Fairview Heights won't be a class action pawn.
U.S. District Judge David Herndon, once and for all, has grounded the hopes of audacious plaintiff's lawyer Richard Burke, halting his three-year campaign to nominate the St. Clair County suburb as torchbearer in a statewide municipal rebellion against the online travel industry.
Burke, a former Lakin Law Firm partner, wanted Fairview Heights to lead 50 Illinois cities in suing Orbitz and a host of other well known companies for allegedly unpaid room taxes. He further alleged the cities shared a common grievance--one best resolved via a class action lawsuit.
On March 31, the court disagreed for the last time. Judge Herndon said the cities don't share any slight in common, suggesting that if cities like Fairview Heights have tax issues with Orbitz or anyone else, they should file suit individually.
Don't hold your breath waiting for suits to be filed.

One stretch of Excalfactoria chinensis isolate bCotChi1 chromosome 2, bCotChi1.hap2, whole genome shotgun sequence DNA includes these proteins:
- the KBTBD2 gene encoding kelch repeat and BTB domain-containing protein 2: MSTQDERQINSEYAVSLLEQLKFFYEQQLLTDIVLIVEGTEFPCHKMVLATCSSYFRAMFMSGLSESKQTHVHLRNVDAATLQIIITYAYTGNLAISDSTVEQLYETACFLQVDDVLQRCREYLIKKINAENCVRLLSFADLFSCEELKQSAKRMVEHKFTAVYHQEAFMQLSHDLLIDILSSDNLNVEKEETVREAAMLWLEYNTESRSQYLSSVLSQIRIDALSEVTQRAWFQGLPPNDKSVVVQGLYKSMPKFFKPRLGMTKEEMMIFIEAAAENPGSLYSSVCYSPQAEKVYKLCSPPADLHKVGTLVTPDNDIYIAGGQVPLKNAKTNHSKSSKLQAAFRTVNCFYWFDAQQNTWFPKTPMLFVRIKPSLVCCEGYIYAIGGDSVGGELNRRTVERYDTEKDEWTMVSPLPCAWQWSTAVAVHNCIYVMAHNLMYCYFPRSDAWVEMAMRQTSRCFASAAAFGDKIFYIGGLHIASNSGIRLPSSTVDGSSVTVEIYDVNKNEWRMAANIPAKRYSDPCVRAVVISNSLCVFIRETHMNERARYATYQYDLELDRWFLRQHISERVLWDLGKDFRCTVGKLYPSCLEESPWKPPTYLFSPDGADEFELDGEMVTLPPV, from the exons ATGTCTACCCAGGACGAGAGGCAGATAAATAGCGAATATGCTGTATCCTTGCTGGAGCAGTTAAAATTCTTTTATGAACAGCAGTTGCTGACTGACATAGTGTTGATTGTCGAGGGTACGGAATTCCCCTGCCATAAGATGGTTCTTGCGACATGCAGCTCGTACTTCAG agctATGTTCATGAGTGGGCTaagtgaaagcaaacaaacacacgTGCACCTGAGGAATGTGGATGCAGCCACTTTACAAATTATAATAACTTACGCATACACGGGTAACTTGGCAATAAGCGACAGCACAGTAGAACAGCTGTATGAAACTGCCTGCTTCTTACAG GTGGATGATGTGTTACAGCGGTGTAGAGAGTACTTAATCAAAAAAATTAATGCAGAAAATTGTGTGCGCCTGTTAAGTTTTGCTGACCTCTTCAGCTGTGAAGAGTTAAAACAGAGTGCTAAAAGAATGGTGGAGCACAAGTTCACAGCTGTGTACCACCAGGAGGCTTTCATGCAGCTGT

From the beginning, this case never appeared to be about retrieving tax dollars unjustly denied to Fairview Heights and other municipal taxpayers. It was more about making a noisy ruckus and forcing a dozen businesses to settle the suit with a big contingency fee payday for the lawyers driving it.
That's right, Fairview Heights citizens. Mr. Burke wasn't vigorously pursuing this case just for you. Had he prevailed, there would have been a big reward for him as well. Now all hope for that is gone, Will he be far behind?
We think those "lost" taxes weren't ever much of a deal for taxpayers. Hearing the news of the case's demise, Alderman Gil Klein breathed a sigh of good riddance, saying, "I didn't think it was justified to begin with."
Perhaps Klein and like-minded council colleagues might want to know how exactly "it" got started in the first place. They might want to clarify for taxpayers how Fairview Heights became a class action pawn in Mr. Burke's lawsuit.
Mayor Gail Mitchell and City Attorney Al Paulson, whose private law firm helped bring the lawsuit, surely will be forthcoming with answers we anxiously await.